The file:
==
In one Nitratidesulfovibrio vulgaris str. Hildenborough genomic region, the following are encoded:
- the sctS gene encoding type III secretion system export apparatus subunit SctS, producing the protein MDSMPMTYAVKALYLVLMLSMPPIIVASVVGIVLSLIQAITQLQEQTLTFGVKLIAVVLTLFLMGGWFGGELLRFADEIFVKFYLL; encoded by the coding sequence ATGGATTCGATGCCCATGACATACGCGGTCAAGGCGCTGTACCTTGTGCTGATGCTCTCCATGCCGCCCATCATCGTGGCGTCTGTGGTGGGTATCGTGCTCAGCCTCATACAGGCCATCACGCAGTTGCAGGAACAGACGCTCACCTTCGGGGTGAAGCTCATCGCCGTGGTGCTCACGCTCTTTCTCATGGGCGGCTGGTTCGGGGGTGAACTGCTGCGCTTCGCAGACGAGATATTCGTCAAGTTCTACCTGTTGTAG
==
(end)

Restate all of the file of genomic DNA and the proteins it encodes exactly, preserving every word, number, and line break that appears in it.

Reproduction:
In one Nitratidesulfovibrio vulgaris str. Hildenborough genomic region, the following are encoded:
- the sctS gene encoding type III secretion system export apparatus subunit SctS, producing the protein MDSMPMTYAVKALYLVLMLSMPPIIVASVVGIVLSLIQAITQLQEQTLTFGVKLIAVVLTLFLMGGWFGGELLRFADEIFVKFYLL; encoded by the coding sequence ATGGATTCGATGCCCATGACATACGCGGTCAAGGCGCTGTACCTTGTGCTGATGCTCTCCATGCCGCCCATCATCGTGGCGTCTGTGGTGGGTATCGTGCTCAGCCTCATACAGGCCATCACGCAGTTGCAGGAACAGACGCTCACCTTCGGGGTGAAGCTCATCGCCGTGGTGCTCACGCTCTTTCTCATGGGCGGCTGGTTCGGGGGTGAACTGCTGCGCTTCGCAGACGAGATATTCGTCAAGTTCTACCTGTTGTAG